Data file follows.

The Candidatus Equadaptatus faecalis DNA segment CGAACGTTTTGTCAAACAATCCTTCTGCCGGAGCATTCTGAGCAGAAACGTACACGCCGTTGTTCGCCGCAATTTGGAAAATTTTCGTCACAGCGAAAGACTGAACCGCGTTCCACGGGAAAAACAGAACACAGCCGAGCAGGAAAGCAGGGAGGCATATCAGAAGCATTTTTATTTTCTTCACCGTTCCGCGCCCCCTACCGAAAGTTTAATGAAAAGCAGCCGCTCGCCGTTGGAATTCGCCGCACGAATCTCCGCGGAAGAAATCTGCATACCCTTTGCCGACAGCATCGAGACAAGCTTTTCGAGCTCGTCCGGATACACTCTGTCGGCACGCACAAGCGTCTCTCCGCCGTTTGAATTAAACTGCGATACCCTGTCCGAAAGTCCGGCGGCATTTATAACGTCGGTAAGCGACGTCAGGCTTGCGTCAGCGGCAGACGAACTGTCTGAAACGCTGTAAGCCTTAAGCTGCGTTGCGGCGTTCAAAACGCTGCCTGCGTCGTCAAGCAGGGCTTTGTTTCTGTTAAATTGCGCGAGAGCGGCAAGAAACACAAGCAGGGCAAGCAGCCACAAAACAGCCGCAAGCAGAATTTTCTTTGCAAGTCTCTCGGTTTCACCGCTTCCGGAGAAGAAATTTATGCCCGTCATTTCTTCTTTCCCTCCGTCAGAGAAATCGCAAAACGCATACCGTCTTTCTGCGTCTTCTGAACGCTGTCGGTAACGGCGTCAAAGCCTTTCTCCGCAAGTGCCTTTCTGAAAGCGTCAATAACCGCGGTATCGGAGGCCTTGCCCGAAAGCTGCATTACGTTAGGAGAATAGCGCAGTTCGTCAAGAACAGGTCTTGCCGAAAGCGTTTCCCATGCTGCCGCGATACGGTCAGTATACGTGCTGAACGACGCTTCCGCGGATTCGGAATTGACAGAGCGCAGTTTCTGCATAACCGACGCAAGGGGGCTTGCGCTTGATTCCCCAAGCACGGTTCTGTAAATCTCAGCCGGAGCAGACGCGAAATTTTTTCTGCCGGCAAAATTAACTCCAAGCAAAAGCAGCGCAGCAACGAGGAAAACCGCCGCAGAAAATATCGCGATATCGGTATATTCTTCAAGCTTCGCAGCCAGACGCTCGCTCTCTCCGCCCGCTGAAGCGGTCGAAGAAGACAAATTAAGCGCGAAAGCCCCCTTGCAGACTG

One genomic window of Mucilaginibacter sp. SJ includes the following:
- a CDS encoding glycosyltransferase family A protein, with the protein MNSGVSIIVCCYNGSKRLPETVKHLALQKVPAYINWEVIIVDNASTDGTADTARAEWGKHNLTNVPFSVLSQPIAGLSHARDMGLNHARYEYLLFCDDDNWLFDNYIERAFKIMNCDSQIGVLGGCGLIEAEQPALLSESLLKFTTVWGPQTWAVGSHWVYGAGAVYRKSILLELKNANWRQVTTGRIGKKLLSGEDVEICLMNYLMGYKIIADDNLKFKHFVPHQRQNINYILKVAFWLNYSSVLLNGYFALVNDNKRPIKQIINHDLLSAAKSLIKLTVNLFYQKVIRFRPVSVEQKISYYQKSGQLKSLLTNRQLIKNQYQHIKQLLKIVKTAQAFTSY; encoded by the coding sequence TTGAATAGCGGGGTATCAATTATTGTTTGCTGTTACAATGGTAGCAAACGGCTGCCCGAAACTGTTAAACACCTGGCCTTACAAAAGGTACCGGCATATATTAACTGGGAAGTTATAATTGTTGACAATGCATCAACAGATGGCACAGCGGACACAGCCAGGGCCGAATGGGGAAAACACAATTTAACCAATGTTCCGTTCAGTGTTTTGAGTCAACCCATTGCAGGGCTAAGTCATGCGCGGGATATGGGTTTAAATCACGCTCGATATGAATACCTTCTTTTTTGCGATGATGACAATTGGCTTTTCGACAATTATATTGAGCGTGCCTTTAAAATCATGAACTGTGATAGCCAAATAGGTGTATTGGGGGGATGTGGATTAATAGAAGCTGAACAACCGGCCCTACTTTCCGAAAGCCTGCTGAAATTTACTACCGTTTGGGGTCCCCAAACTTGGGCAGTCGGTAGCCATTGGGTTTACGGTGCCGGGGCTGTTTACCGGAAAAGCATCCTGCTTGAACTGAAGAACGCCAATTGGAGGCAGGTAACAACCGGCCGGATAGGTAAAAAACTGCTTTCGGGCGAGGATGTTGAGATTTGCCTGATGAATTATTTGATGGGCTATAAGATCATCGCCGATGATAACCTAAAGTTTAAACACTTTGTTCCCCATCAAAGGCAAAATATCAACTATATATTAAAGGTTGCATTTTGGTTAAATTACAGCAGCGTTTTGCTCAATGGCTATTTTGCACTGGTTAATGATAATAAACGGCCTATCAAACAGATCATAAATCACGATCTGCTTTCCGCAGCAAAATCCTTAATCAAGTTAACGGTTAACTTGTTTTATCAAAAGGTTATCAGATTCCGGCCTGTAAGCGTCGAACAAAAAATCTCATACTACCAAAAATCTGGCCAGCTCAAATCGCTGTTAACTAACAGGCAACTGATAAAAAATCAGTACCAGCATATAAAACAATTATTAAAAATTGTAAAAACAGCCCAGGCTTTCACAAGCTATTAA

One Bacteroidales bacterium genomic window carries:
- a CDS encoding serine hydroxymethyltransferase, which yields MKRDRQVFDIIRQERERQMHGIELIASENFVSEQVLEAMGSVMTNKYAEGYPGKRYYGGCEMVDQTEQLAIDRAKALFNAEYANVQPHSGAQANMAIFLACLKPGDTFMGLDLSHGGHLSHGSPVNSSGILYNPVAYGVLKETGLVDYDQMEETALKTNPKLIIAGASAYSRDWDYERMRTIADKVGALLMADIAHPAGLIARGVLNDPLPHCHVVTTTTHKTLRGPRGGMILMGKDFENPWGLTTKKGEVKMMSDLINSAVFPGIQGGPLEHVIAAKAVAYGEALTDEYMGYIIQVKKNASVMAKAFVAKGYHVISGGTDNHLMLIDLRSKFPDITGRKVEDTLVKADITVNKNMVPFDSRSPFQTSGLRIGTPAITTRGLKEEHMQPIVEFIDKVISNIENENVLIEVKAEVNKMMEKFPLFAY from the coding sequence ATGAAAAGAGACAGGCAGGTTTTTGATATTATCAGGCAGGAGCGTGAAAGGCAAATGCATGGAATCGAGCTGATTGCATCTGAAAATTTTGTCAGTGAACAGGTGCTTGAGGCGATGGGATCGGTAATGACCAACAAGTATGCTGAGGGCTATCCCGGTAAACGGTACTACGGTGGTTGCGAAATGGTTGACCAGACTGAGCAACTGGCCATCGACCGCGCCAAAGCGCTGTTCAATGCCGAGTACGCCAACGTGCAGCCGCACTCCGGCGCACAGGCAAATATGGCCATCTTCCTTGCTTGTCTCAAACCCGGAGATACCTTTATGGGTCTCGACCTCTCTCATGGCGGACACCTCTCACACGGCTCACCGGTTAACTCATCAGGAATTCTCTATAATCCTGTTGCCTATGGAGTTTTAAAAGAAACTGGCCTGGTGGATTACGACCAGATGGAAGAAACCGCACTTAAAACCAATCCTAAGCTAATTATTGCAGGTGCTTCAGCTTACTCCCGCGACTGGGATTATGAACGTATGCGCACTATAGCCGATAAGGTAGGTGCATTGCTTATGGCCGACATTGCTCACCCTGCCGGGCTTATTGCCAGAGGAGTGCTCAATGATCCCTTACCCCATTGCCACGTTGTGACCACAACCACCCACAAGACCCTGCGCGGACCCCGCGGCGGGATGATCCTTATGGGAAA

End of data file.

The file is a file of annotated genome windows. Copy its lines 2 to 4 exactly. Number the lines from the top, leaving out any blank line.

One genomic window of Mucilaginibacter sp. SJ includes the following:
- a CDS encoding glycosyltransferase family A protein, with the protein MNSGVSIIVCCYNGSKRLPETVKHLALQKVPAYINWEVIIVDNASTDGTADTARAEWGKHNLTNVPFSVLSQPIAGLSHARDMGLNHARYEYLLFCDDDNWLFDNYIERAFKIMNCDSQIGVLGGCGLIEAEQPALLSESLLKFTTVWGPQTWAVGSHWVYGAGAVYRKSILLELKNANWRQVTTGRIGKKLLSGEDVEICLMNYLMGYKIIADDNLKFKHFVPHQRQNINYILKVAFWLNYSSVLLNGYFALVNDNKRPIKQIINHDLLSAAKSLIKLTVNLFYQKVIRFRPVSVEQKISYYQKSGQLKSLLTNRQLIKNQYQHIKQLLKIVKTAQAFTSY; encoded by the coding sequence TTGAATAGCGGGGTATCAATTATTGTTTGCTGTTACAATGGTAGCAAACGGCTGCCCGAAACTGTTAAACACCTGGCCTTACAAAAGGTACCGGCATATATTAACTGGGAAGTTATAATTGTTGACAATGCATCAACAGATGGCACAGCGGACACAGCCAGGGCCGAATGGGGAAAACACAATTTAACCAATGTTCCGTTCAGTGTTTTGAGTCAACCCATTGCAGGGCTAAGTCATGCGCGGGATATGGGTTTAAATCACGCTCGATATGAATACCTTCTTTTTTGCGATGATGACAATTGGCTTTTCGACAATTATATTGAGCGTGCCTTTAAAATCATGAACTGTGATAGCCAAATAGGTGTATTGGGGGGATGTGGATTAATAGAAGCTGAACAACCGGCCCTACTTTCCGAAAGCCTGCTGAAATTTACTACCGTTTGGGGTCCCCAAACTTGGGCAGTCGGTAGCCATTGGGTTTACGGTGCCGGGGCTGTTTACCGGAAAAGCATCCTGCTTGAACTGAAGAACGCCAATTGGAGGCAGGTAACAACCGGCCGGATAGGTAAAAAACTGCTTTCGGGCGAGGATGTTGAGATTTGCCTGATGAATTATTTGATGGGCTATAAGATCATCGCCGATGATAACCTAAAGTTTAAACACTTTGTTCCCCATCAAAGGCAAAATATCAACTATATATTAAAGGTTGCATTTTGGTTAAATTACAGCAGCGTTTTGCTCAATGGCTATTTTGCACTGGTTAATGATAATAAACGGCCTATCAAACAGATCATAAATCACGATCTGCTTTCCGCAGCAAAATCCTTAATCAAGTTAACGGTTAACTTGTTTTATCAAAAGGTTATCAGATTCCGGCCTGTAAGCGTCGAACAAAAAATCTCATACTACCAAAAATCTGGCCAGCTCAAATCGCTGTTAACTAACAGGCAACTGATAAAAAATCAGTACCAGCATATAAAACAATTATTAAAAATTGTAAAAACAGCCCAGGCTTTCACAAGCTATTAA

One Bacteroidales bacterium genomic window carries: